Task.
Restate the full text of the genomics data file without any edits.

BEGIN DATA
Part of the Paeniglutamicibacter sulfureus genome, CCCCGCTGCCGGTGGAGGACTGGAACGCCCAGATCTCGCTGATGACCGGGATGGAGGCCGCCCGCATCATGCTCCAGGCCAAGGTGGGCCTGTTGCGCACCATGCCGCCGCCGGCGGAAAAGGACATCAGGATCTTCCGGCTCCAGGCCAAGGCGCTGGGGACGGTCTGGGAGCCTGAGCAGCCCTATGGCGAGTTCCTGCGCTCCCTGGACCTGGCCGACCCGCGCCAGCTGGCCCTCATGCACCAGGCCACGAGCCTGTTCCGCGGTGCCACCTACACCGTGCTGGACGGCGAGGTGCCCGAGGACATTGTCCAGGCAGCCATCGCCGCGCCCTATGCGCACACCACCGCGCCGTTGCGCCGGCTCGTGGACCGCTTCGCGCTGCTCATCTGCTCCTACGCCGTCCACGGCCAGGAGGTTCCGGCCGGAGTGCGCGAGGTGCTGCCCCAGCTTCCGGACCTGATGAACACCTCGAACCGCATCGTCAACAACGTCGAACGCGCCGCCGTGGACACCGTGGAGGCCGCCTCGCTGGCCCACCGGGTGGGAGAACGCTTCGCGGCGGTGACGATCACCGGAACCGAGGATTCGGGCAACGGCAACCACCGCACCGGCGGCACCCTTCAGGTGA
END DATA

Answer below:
Part of the Paeniglutamicibacter sulfureus genome, CCCCGCTGCCGGTGGAGGACTGGAACGCCCAGATCTCGCTGATGACCGGGATGGAGGCCGCCCGCATCATGCTCCAGGCCAAGGTGGGCCTGTTGCGCACCATGCCGCCGCCGGCGGAAAAGGACATCAGGATCTTCCGGCTCCAGGCCAAGGCGCTGGGGACGGTCTGGGAGCCTGAGCAGCCCTATGGCGAGTTCCTGCGCTCCCTGGACCTGGCCGACCCGCGCCAGCTGGCCCTCATGCACCAGGCCACGAGCCTGTTCCGCGGTGCCACCTACACCGTGCTGGACGGCGAGGTGCCCGAGGACATTGTCCAGGCAGCCATCGCCGCGCCCTATGCGCACACCACCGCGCCGTTGCGCCGGCTCGTGGACCGCTTCGCGCTGCTCATCTGCTCCTACGCCGTCCACGGCCAGGAGGTTCCGGCCGGAGTGCGCGAGGTGCTGCCCCAGCTTCCGGACCTGATGAACACCTCGAACCGCATCGTCAACAACGTCGAACGCGCCGCCGTGGACACCGTGGAGGCCGCCTCGCTGGCCCACCGGGTGGGAGAACGCTTCGCGGCGGTGACGATCACCGGAACCGAGGATTCGGGCAACGGCAACCACCGCACCGGCGGCACCCTTCAGGTGA